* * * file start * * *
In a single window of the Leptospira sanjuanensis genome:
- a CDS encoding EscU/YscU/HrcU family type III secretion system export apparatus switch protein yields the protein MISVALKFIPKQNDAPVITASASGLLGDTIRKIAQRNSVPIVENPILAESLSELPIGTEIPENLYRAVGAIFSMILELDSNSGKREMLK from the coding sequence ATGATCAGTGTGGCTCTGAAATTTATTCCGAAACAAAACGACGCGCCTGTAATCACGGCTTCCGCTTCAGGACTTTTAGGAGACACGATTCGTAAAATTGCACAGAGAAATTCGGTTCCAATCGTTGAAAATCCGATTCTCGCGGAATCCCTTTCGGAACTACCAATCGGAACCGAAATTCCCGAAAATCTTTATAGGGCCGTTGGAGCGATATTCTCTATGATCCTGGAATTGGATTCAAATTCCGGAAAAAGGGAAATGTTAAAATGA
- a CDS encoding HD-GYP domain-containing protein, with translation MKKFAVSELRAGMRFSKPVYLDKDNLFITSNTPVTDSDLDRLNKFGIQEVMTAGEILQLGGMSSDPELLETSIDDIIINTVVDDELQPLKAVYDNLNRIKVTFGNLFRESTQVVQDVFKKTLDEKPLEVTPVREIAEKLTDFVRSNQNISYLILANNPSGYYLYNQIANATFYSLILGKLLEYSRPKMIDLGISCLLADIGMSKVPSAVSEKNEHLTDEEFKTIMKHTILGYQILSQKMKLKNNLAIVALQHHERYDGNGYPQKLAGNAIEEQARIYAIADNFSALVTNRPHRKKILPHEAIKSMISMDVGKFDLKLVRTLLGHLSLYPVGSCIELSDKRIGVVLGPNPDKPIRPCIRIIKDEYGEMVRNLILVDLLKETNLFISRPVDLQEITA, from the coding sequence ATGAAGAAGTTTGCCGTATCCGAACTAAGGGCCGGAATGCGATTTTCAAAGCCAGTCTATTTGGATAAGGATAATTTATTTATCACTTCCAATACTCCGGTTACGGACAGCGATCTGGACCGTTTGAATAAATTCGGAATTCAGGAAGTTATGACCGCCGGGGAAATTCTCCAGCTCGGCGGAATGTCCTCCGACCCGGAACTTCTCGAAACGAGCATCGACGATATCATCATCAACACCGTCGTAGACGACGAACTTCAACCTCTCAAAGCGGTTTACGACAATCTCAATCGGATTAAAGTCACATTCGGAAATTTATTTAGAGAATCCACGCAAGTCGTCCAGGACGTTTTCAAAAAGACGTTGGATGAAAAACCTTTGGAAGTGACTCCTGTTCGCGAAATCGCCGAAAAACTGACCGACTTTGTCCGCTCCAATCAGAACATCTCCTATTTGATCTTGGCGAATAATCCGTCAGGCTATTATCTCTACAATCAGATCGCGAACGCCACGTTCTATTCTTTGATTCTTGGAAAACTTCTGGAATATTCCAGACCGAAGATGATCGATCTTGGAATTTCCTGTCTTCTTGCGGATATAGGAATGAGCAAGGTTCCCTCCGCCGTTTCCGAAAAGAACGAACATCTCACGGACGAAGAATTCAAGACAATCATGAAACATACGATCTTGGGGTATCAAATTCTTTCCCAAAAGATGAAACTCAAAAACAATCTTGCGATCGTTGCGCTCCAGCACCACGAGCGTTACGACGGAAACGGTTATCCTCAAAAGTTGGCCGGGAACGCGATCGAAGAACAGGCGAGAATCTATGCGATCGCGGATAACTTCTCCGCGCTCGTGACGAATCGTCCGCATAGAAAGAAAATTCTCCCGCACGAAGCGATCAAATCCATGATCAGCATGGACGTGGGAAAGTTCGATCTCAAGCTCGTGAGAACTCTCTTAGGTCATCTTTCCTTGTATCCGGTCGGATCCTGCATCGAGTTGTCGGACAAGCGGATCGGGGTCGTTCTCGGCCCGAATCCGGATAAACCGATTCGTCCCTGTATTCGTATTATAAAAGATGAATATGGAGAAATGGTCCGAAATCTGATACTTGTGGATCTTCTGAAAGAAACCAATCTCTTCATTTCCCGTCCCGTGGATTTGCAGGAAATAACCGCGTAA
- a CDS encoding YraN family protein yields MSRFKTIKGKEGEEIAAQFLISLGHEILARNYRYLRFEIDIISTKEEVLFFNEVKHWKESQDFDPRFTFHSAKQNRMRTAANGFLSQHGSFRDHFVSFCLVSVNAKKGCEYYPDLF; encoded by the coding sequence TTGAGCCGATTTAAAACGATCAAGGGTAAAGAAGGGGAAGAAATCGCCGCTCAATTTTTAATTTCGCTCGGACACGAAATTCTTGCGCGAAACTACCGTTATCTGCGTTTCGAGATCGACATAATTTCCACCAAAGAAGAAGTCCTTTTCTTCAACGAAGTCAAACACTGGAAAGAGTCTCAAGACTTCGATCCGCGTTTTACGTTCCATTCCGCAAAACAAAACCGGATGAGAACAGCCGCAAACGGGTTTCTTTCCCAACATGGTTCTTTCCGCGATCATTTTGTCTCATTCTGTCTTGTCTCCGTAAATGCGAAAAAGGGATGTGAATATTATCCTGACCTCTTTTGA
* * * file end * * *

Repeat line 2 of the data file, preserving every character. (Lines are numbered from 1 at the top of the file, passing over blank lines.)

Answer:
- a CDS encoding EscU/YscU/HrcU family type III secretion system export apparatus switch protein yields the protein MISVALKFIPKQNDAPVITASASGLLGDTIRKIAQRNSVPIVENPILAESLSELPIGTEIPENLYRAVGAIFSMILELDSNSGKREMLK from the coding sequence ATGATCAGTGTGGCTCTGAAATTTATTCCGAAACAAAACGACGCGCCTGTAATCACGGCTTCCGCTTCAGGACTTTTAGGAGACACGATTCGTAAAATTGCACAGAGAAATTCGGTTCCAATCGTTGAAAATCCGATTCTCGCGGAATCCCTTTCGGAACTACCAATCGGAACCGAAATTCCCGAAAATCTTTATAGGGCCGTTGGAGCGATATTCTCTATGATCCTGGAATTGGATTCAAATTCCGGAAAAAGGGAAATGTTAAAATGA